Prof. Stephen Senn, Luxembourg Institute of Health

stat-net-18-von-18Stephen Senn has worked for the NHS in England, as a lecturer in Scotland (Dundee), as a statistician in the Swiss Pharmaceutical Industry and was subsequently a professor at UCL and Glasgow. He is currently head of Methodology and Statistics at the Luxembourg Institute of Health. He is the author of the monographs Cross-over Trials in Clinical Research (1993,2002), Statistical Issues in Drug Development (1997,2007) and Dicing with Death (2003). He was awarded the George C Challis prize for biostatistics of the Univeristy of Florida in 2001, and the Bradford Hill Medal of the Royal Statistical Society in 2009, but his proudest professional achievement is having led the Royal Statistical Society team that reached the finals of University Challenge, The Professionals in 2006. 

Prof. Michael Goldstein, Durham University

mgMichael Goldstein has worked throughout his career on the foundations, methodology and applications of Bayesian statistics. With a series of EPSRC grants, he developed the approach termed Bayes linear analysis, which is similar in spirit to full Bayesian analysis, but is appropriate for problems too complicated for full probabilistic specification. Over the last 20 years, he has applied this approach to uncertainty analysis for large scale systems modelled via complex simulators, with funding from EPSRC, NERC, MRC, Leverhulme and Industrial contracts.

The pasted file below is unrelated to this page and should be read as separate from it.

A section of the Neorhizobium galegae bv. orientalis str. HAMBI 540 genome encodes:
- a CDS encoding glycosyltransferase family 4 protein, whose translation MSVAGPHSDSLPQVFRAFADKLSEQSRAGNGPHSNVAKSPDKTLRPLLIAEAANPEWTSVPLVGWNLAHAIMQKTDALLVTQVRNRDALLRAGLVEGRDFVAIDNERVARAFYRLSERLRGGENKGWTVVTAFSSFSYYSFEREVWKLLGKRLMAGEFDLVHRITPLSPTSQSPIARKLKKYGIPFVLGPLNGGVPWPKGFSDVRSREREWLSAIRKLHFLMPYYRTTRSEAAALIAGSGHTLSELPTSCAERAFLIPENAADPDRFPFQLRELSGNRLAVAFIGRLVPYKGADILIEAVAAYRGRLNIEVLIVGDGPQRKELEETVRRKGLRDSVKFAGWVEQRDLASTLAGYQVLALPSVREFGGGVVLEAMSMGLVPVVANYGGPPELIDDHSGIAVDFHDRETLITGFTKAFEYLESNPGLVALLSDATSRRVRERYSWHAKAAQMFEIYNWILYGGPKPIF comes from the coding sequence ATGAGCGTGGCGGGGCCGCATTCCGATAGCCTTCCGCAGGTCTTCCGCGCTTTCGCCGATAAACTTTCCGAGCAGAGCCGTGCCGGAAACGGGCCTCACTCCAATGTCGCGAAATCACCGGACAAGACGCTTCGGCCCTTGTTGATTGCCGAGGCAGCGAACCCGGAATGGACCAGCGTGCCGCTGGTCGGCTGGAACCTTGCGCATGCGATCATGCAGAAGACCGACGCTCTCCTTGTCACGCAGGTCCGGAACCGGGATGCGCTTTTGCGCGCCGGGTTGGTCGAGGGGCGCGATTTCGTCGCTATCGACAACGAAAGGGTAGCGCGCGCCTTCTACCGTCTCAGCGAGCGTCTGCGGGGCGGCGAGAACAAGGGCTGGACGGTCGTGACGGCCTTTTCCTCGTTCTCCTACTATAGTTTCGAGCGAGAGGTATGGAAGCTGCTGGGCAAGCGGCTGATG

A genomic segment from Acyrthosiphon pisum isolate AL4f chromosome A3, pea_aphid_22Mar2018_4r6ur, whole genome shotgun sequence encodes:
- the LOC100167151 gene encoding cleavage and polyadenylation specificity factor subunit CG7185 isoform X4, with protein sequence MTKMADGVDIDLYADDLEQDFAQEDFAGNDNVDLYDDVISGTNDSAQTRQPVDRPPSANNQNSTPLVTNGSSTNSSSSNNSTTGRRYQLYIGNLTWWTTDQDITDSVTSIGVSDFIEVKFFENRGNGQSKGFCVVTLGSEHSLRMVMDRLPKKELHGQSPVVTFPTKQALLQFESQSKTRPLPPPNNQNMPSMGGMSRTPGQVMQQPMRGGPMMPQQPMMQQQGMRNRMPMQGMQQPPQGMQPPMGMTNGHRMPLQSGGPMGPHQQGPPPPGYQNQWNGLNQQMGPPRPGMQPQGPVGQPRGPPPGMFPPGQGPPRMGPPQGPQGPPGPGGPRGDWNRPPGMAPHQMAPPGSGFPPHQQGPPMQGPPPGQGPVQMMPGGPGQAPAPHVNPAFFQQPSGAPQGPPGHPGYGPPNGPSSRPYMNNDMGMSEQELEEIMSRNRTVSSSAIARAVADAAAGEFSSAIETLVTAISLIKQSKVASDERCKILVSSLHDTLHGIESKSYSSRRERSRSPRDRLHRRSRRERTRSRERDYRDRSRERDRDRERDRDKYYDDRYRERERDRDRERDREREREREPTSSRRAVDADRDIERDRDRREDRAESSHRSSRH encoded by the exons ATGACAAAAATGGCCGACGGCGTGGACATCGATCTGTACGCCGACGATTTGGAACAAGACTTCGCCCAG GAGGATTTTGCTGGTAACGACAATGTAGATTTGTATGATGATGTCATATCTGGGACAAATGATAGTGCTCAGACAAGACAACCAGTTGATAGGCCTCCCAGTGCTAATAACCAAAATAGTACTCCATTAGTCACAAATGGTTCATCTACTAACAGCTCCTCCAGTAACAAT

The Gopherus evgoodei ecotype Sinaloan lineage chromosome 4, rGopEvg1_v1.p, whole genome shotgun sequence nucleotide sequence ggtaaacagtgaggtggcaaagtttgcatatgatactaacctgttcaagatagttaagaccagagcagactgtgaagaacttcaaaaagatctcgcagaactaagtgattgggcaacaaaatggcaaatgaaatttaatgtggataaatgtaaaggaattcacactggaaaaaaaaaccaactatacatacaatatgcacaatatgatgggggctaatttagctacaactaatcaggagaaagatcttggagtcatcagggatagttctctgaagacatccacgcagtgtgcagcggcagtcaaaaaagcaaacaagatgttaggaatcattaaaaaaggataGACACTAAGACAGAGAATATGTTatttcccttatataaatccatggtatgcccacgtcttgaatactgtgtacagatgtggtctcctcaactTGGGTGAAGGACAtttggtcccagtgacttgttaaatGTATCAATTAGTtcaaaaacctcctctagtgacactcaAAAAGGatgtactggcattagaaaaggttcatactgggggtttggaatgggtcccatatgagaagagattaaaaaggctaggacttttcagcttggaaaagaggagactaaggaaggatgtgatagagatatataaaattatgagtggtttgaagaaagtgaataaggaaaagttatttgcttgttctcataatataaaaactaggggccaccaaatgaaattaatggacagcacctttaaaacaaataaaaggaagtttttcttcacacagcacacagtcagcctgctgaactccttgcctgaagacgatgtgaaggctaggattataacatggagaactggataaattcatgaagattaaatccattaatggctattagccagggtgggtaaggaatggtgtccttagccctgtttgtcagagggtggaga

Dr. Richard Morey, Cardiff University

morey_richard_moreywebRichard Morey is a Senior Lecturer in the School of Psychology at the Cardiff University. In 2008, he earned a PhD in Cognition and Neuroscience and a Masters degree in Statistics from the University of Missouri. He is the author of over 50 articles and book chapters, and in 2011 he was awarded the Netherlands Research Organization Veni Research Talent grant Innovational Research Incentives Scheme grant for work in cognitive psychology. His work spans cognitive science, where he develops and critiques statistical models of cognitive phenomena; statistics, where he is interested in the philosophy of statistical inference and the development of new statistical tools for research use; and the practical side of science, where he is interested in increasing openness in scientific methodology. Dr. Morey is the author of the BayesFactor software for Bayesian inference and writes regularly on methodological topics at his blog.